It promises to be a party over 20 years in the making when Irish pop royalty The Corrs return to Australia for the first time since 2001 later this month.
The family quartet and touring band will perform at an exclusive one-night affair at Hope Estate in the Hunter Valley on 26th November, with their only other Australian appearance being a 250-person-capacity Q&A session at Sydney’s Carriageworks the evening prior.
Drummer Caroline Corr speaks of the band’s eagerness to return to one of the first countries outside of its own that took the Dundalk band to its heart from its early days.
“What was brilliant about Australia was it was the first territory where our first record sold and that people actually knew who we were,” she says. “We were still kind of obscure, but, bizarrely, ‘Forgiven, Not Forgotten’ did really well and so when we arrived there, we were wondering how so many people recognised us. Unbeknownst to ourselves, the record had been selling and it was a great feeling, and we had some amazing shows there. It was just so new and great. We’ve always talked about going back to Australia and finally we have an opportunity to go back.”
The multi-platinum selling band has sold over 40 million albums since their 1995 debut but last released an album in 2017, so does the Australian show announcement feel like a comeback?
“I suppose it does,” Corr says. “Although it depends how long we come back for. Maybe there’ll be many comebacks [laughs]. We seem to do a record and a tour, take a long break, then come back together and do something. The pandemic was obviously devastating for the music industry, and we probably postponed about three tours as it was impossible to go anywhere. Once the pandemic was over, we could figure out how to come back together. We’re talking about more touring and it’s just getting the right tour in place. For me, it’s how it feels to do it again. It’s nice to go to places where people haven’t seen us in a long time; it’s new for them and it’s new for us. That’s why Australia feels so nice for us.”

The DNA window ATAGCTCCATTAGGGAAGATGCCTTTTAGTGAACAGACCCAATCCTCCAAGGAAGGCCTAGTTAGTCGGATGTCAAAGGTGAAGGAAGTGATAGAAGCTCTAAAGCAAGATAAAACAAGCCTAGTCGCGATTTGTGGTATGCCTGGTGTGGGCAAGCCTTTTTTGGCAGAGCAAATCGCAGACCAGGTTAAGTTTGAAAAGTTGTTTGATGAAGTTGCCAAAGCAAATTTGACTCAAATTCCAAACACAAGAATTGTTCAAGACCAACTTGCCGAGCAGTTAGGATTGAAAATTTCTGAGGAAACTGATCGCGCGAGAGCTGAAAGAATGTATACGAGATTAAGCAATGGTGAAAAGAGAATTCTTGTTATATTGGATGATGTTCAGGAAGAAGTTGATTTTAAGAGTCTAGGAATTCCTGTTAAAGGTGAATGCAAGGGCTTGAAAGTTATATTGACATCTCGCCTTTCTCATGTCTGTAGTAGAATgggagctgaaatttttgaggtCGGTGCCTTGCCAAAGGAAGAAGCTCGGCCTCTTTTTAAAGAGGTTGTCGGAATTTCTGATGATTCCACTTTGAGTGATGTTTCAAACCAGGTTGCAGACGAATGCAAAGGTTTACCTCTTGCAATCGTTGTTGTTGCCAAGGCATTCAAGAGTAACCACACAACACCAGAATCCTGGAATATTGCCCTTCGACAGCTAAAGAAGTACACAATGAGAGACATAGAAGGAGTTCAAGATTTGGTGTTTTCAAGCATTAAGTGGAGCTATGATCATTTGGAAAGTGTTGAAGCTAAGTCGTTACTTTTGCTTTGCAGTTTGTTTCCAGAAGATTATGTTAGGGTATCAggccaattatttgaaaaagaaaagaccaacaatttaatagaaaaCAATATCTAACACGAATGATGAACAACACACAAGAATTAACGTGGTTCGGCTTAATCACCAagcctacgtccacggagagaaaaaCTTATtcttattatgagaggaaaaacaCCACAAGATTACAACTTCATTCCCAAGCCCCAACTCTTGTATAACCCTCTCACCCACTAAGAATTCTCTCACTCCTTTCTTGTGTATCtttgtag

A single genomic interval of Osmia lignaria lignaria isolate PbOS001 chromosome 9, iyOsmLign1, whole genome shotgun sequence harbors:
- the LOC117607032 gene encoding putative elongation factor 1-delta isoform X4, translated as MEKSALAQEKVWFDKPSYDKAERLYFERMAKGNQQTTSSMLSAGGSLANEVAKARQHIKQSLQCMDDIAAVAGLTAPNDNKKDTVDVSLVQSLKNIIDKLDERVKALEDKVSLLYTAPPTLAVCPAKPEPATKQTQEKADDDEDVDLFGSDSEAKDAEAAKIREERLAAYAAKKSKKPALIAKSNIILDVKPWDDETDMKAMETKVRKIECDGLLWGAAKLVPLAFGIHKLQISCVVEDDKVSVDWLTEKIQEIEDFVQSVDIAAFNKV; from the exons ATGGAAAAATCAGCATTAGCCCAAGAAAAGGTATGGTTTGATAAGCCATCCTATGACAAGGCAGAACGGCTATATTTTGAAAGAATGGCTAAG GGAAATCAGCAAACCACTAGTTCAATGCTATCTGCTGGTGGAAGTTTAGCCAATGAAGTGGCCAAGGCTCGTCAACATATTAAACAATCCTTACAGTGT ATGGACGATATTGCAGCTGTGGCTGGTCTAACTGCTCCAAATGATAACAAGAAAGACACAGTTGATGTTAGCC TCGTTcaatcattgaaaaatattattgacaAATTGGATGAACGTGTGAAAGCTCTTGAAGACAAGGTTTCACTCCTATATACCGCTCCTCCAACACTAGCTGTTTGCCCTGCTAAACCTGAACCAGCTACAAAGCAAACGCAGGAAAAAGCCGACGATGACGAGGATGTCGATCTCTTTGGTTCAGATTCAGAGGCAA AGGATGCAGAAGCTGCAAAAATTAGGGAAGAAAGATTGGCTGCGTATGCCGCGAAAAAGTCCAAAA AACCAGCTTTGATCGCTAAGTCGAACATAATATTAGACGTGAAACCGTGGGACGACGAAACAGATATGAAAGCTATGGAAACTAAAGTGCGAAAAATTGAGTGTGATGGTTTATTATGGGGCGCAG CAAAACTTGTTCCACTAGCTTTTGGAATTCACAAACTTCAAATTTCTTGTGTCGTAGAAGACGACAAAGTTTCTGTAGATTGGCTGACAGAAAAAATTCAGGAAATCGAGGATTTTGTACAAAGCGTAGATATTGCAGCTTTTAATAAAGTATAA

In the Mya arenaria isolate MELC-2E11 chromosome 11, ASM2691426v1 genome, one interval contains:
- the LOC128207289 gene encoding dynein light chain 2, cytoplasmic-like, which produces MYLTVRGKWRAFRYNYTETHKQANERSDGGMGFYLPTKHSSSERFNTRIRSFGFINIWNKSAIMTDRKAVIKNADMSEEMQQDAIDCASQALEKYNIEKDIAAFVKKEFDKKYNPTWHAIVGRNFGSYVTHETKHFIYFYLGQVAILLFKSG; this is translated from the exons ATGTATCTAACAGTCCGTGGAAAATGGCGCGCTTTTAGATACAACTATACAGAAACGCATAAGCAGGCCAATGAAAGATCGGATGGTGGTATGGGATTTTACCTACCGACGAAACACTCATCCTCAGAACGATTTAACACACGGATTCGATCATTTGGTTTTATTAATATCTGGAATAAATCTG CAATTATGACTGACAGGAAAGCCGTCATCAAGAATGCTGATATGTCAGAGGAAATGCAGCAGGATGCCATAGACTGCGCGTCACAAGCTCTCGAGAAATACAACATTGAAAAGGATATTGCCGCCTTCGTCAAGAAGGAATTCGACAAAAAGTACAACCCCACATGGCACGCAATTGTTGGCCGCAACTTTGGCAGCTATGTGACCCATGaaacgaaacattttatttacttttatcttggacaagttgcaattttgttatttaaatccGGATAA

As a family affair the band has a unique musical understanding but that doesn’t mean they don’t still have to work at it.
“When we come back together it clicks, because it has to click,” Corr says. “We all have our own personalities and our little quirks, but we know each other so well. We’ve all obviously grown together and, as family, it wasn’t always easy being on the road together and it wasn’t always easy working together, but we’ve become much better at listening to each other and talking things through. Of course, there’s going to be things that piss you off, but you just move on.”
With 20 years between drinks, the band has set its sights on giving Australian fans – and undoubtedly a multitude of Irish ex-pats – exactly what they want.
“For Australia we are going to play what people really like and what people really know,” Corr says. “Australia has so many Irish ex-pats who have lived there for long periods of time, and it’s nice to connect with your country of origin and hear some Irish music, and we will be playing Irish music, of course. There were also certain songs that were released that did really well in Australia. We’re working on the setlist in our rehearsals in Dublin. Obviously, we’ll be doing ‘Dreams’. We’ll do ‘Breathless’. We’ll do some Irish music. I think it’ll be a good show.”